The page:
What the Rise of Indie Brands Reveals About the Beauty Market

What the Rise of Indie Brands Reveals About the Beauty Market

The brands customers invest in represent more than just the purchasing of goods. For some consumers, it means using and representing products they feel personally connected to.

Take, for instance, the indie brand phenomenon, privately-owned companies at which the founders are still the primary decision makers. Specific demographics are drawn to these brands thanks to their niche appeal and the lifestyle needs they might address for certain buyers. 

Though indie brands are thought to represent just 5 percent of total beauty market revenue, they’re growing at a 20 percent annual clip, due in large part to increased visibility and publicity brought on by Millennial buyers. In the past, independent beauty brands needed to eclipse $100 million in annual revenue to draw major corporate attention, but the proliferation of social media and word-of-mouth marketing is now a driving force in beauty brand success. The NPD Group’s Makeup In-Depth Consumer Report found that influencer YouTube videos inform the decisions of 92 percent of makeup users.

The ubiquity of indie brands signifies a shift for the whole beauty and skin care industry going forward. Here’s what we could see happen:

  1. Product variety:Indie brands’ partnerships with popular retailers help these smaller brands scale faster, promote more, and even develop new products. Sephora is acting in a mentorship capacity with some of these smaller brands through its incubator program.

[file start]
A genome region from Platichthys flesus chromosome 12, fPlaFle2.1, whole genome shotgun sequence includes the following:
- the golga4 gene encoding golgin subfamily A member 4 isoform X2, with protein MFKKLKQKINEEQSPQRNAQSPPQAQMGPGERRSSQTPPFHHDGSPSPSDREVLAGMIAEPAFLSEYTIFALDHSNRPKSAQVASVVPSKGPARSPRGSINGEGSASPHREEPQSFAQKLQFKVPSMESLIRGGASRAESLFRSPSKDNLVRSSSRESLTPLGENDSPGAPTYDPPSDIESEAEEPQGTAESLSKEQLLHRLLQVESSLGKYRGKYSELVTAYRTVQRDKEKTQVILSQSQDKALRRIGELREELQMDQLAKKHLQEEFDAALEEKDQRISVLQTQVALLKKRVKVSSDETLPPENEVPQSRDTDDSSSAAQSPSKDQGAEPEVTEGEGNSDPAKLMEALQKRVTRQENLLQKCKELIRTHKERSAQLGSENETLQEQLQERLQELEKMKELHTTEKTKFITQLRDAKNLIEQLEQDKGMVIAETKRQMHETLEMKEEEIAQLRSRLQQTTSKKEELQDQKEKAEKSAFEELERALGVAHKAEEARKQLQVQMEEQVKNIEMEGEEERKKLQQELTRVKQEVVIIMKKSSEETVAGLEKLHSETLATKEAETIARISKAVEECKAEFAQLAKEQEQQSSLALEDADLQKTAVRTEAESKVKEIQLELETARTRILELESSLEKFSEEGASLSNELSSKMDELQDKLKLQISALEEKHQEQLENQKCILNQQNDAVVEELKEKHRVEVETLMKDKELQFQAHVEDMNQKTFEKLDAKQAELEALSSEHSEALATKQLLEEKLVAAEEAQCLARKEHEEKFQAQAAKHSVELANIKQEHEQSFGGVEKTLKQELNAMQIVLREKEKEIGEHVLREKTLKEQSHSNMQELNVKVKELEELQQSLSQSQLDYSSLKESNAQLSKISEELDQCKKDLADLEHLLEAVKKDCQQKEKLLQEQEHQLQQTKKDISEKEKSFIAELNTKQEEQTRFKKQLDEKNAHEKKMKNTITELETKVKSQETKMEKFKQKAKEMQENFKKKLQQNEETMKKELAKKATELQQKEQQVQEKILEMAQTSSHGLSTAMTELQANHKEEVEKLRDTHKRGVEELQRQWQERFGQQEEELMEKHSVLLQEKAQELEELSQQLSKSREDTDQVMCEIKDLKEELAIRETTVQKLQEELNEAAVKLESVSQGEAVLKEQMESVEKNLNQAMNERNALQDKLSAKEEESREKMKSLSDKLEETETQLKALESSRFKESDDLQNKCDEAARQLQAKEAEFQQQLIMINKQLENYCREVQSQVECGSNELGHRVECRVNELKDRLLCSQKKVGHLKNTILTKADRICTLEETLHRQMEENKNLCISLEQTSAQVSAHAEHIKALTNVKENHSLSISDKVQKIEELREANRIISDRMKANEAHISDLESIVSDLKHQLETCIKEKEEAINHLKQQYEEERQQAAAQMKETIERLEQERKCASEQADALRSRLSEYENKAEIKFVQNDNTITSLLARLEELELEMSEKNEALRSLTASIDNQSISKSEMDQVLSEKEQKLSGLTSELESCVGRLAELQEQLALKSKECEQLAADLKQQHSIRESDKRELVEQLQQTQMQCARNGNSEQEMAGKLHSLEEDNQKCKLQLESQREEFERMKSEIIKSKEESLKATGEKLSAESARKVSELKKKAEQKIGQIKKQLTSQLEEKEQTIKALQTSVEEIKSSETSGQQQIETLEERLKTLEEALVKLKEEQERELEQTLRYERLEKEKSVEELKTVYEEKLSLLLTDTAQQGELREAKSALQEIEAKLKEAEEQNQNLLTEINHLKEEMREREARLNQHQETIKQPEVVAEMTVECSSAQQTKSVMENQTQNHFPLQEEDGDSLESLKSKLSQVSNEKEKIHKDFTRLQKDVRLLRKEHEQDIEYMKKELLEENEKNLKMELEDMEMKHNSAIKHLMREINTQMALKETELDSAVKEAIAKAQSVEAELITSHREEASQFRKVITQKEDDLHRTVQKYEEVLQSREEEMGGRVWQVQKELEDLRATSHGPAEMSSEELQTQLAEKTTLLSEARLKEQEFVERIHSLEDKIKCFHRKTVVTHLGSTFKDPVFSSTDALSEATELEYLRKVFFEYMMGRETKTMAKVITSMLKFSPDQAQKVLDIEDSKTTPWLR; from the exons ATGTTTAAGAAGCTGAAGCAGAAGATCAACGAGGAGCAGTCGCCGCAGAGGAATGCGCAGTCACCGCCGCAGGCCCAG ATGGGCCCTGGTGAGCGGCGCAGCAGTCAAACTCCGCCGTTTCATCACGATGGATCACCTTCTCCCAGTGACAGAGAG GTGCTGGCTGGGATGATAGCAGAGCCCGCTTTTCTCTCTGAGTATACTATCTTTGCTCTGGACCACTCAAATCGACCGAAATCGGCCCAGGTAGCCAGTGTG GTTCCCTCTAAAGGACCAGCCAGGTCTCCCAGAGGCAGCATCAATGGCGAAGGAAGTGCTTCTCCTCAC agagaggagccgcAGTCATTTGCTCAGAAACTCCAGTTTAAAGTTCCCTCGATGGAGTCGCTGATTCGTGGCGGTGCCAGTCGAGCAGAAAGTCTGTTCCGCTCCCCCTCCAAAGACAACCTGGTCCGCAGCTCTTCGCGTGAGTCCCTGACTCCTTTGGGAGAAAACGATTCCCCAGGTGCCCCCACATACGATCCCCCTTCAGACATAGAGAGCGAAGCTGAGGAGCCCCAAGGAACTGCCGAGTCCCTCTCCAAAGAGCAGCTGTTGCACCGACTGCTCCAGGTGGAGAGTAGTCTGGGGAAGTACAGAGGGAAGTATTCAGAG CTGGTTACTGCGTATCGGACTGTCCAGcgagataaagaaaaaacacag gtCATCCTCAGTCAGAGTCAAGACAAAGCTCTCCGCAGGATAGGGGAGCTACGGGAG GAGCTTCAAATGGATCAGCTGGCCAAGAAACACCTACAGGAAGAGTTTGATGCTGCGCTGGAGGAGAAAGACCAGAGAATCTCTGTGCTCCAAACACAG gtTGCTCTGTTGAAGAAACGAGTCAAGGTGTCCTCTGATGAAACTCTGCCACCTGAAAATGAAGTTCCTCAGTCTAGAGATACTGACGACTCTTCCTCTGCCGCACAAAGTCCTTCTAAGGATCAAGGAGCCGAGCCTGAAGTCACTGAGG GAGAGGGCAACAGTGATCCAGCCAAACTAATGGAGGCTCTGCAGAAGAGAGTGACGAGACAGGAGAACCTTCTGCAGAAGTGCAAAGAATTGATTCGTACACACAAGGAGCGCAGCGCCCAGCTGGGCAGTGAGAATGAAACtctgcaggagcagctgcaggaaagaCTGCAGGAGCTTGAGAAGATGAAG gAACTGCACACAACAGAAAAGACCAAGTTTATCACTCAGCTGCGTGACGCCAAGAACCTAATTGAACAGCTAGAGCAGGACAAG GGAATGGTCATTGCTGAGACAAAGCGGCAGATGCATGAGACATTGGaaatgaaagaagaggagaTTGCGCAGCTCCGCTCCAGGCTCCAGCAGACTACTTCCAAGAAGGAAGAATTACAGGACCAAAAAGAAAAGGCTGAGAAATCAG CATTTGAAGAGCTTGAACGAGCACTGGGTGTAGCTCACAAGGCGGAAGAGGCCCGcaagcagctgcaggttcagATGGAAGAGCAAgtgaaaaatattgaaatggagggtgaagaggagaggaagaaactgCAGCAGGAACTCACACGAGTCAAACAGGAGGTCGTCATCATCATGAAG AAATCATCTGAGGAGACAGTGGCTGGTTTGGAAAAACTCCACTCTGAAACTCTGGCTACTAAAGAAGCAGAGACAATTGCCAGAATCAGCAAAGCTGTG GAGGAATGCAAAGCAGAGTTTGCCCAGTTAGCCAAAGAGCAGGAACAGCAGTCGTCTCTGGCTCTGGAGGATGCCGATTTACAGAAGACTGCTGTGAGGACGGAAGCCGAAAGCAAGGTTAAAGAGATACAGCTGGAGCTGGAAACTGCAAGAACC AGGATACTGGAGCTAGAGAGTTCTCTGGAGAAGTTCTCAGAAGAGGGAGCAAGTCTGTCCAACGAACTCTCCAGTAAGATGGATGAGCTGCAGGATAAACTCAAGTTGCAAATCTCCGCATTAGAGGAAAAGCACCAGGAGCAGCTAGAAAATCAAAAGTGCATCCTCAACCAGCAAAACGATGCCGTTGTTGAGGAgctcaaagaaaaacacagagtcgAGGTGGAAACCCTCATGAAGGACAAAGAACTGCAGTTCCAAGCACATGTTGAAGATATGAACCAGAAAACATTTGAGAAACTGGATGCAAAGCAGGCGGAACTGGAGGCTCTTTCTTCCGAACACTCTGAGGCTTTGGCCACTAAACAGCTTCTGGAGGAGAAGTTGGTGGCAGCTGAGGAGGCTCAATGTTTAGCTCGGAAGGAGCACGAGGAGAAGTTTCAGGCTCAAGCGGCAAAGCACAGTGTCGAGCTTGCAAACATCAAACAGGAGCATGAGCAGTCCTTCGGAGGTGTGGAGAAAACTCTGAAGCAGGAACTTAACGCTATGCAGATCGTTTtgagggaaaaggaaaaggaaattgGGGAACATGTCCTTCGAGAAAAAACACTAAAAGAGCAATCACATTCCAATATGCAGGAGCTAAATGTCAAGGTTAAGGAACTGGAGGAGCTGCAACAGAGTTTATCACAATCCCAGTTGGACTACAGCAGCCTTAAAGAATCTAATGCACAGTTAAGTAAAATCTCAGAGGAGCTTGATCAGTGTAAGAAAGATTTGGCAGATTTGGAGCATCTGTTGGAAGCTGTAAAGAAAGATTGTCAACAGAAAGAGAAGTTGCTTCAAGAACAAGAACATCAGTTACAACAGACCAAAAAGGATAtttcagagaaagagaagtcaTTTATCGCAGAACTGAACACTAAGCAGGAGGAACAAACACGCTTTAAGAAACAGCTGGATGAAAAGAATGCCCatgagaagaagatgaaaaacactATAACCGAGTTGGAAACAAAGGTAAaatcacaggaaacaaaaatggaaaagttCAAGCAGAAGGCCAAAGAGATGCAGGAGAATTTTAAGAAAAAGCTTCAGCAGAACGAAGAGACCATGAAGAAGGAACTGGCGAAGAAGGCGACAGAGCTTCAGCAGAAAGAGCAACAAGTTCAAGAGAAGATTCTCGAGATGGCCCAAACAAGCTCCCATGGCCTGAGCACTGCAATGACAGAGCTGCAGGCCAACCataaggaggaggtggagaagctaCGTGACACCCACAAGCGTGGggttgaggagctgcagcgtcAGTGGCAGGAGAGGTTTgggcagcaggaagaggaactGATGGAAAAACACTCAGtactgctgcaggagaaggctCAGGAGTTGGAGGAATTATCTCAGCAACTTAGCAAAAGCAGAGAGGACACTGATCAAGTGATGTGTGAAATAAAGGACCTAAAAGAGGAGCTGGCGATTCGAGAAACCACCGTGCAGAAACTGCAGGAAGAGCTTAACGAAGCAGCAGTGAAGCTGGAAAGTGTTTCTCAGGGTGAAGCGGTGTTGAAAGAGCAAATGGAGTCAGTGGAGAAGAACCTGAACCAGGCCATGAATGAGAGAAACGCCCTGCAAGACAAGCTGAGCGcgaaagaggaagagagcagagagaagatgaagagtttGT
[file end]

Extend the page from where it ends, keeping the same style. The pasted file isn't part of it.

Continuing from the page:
Sunscreen brand Supergoop is one of the companies Sephora is guiding toward growth. For instance, it was through Sephora’s insistence that Supergoop decided to create an SPF-infused setting spray, a product that Sephora knew there was a market for. As high-profile retailers add more indie brands to their product lines, they can deliver increased numbers of their various offerings to more selective customers.

  1. Pressure on larger brands:The spark in popularity of indie brands is rooted in consumer desire to establish a more personal connection with the brands and products that are part of their lives. If top-tier brands want to succeed in a market climate that’s trending in that direction, they need to adjust the ways they relate to their audiences.

Urban Decay has always prided itself on delivering an offbeat style, through both its products and packaging. Chief Creative Officer Wende Zomnir decided that developing both concurrently would be a key part of the brand story and another way to stay aligned with its audience.

This kind of clear, targeted storytelling connects with consumers who want their appearance and lifestyle to convey similar traits. Urban Decay carried its mantra from its indie beginnings to its more mainstream present, and it could be a sign of things to come for other large carriers.

  1. Bigger won’t always mean better:As Millennials shape the skincare market, their skepticism will remain a potential stumbling block for big brands. Indie brands, however, can more easily capitalize on consumer demand for authenticity and transparency — as long as they don’t fall into the same traps as larger brands (e.g. lack of transparency, no story to connect them, etc.) as they grow.

The rise of indie brands doesn’t have to be bad news for the larger corporations; it simply means they need to monitor evolving customer trends and make sure their brands evolve, too. Indie brands’ continued growth is a sign that a focused brand story and targeted product line is a recipe for success.

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